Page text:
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Intra-aneurysmal pressure changes during stent-assisted coiling

  • Piotr Piasecki,

    Roles Conceptualization, Data curation, Formal analysis, Investigation, Methodology, Validation, Visualization, Writing – original draft, Writing – review & editing

    Affiliation Department of Interventional Radiology, Military Institute of Medicine, Warsaw, Poland

  • Piotr Ziecina,

    Roles Data curation, Investigation, Methodology, Software

    Affiliation Department of Interventional Radiology, Military Institute of Medicine, Warsaw, Poland

  • Krzysztof Brzozowski,

    Roles Data curation, Formal analysis, Methodology, Software, Validation

    Affiliation Department of Interventional Radiology, Military Institute of Medicine, Warsaw, Poland

  • Marek Wierzbicki,

    Roles Data curation, Investigation, Methodology, Software

    Affiliation Department of Interventional Radiology, Military Institute of Medicine, Warsaw, Poland

  • Jerzy Narloch

    Roles Conceptualization, Data curation, Formal analysis, Methodology, Software, Supervision, Writing – original draft, Writing – review & editing

    jerzy.narloch@gmail.com

    Affiliation Department of Interventional Radiology, Military Institute of Medicine, Warsaw, Poland

Intra-aneurysmal pressure changes during stent-assisted coiling

  • Piotr Piasecki, 
  • Piotr Ziecina, 
  • Krzysztof Brzozowski, 
  • Marek Wierzbicki, 
  • Jerzy Narloch
PLOS
x

Abstract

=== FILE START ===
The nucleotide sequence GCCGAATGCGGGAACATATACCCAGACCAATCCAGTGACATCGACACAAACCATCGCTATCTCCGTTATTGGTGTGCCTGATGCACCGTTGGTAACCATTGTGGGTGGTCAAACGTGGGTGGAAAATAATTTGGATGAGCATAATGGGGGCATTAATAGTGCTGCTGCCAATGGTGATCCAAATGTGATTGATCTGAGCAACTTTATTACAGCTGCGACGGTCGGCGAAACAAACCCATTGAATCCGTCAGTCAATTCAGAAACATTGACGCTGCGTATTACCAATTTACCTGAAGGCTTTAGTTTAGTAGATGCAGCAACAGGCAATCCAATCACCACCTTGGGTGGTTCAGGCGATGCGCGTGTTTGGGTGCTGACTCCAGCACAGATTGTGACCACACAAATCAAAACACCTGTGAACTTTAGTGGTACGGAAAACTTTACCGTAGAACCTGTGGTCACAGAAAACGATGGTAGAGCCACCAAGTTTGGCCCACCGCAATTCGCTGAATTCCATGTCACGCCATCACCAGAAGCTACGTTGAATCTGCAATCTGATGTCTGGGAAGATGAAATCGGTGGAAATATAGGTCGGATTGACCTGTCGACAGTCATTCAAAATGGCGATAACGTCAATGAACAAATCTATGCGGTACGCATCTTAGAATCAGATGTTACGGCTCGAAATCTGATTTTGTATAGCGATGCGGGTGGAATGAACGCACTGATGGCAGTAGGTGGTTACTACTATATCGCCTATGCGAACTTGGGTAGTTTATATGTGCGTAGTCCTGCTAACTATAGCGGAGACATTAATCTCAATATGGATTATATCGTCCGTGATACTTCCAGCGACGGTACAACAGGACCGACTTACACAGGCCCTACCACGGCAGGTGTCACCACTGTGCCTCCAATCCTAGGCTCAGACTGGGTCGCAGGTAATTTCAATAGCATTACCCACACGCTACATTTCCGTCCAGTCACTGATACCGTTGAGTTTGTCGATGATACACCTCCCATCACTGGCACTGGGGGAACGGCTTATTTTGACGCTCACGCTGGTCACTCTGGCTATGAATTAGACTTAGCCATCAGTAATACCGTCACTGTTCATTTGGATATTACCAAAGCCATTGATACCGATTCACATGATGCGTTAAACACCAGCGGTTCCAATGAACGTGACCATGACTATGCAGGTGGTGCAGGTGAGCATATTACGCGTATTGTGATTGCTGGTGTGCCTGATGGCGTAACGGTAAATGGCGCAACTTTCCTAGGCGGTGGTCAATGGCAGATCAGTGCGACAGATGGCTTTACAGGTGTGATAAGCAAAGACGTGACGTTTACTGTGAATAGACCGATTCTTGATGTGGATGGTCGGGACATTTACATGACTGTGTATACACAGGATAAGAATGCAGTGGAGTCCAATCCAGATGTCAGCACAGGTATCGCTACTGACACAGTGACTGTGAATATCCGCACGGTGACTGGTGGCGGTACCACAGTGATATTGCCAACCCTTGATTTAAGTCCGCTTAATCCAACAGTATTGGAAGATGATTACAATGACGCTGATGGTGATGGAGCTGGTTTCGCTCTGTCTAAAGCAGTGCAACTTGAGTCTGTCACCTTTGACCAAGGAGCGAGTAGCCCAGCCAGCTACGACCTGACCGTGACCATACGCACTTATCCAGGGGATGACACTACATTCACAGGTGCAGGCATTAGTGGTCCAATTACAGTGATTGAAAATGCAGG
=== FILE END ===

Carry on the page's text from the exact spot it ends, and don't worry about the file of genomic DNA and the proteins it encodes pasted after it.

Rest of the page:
We aimed to examine aneurysm hemodynamics with intra-saccular pressure measurement, and compare the effects of coiling, stenting and stent-assisted coiling in proximal segments of intracranial circulation. A cohort of 45 patients underwent elective endovascular coil embolization (with or without stent) for intracranial aneurysm at our department. Arterial pressure transducer was used for all measurements. It was attached to proximal end of the microcatheter. Measurements were taken in the parent artery before and after embolization, at the aneurysm dome before embolization, after stent implantation, and after embolization. Stent-assisted coiling was performed with 4 different stents: LVIS and LVIS Jr (Microvention, Tustin, CA, USA), Leo (Balt, Montmorency, France), Barrel VRD (Medtronic/ Covidien, Irvine, CA, USA). Presence of the stent showed significant reverse correlation with intra-aneurysmal pressure–both systolic and diastolic—after its implantation (r = -0.70 and r = -0.75, respectively), which was further supported by correlations with stent cell size–r = 0.72 and r = 0.71, respectively (P<0.05). Stent implantation resulted in significant decrease in diastolic intra-aneurysmal pressure (p = 0.046). Systolic or mean intra-aneurysmal pressure did not differ significantly. Embolization did not significantly change the intra-aneurysmal pressure in matched pairs, regardless of the use of stent (p>0.05). In conclusion, low-profile braided stents show a potential to divert blood flow, there was significant decrease in diastolic pressure after stent placement. Flow-diverting properties were related to stent porosity. Coiling does not significantly change the intra-aneurysmal pressure, regardless of packing density.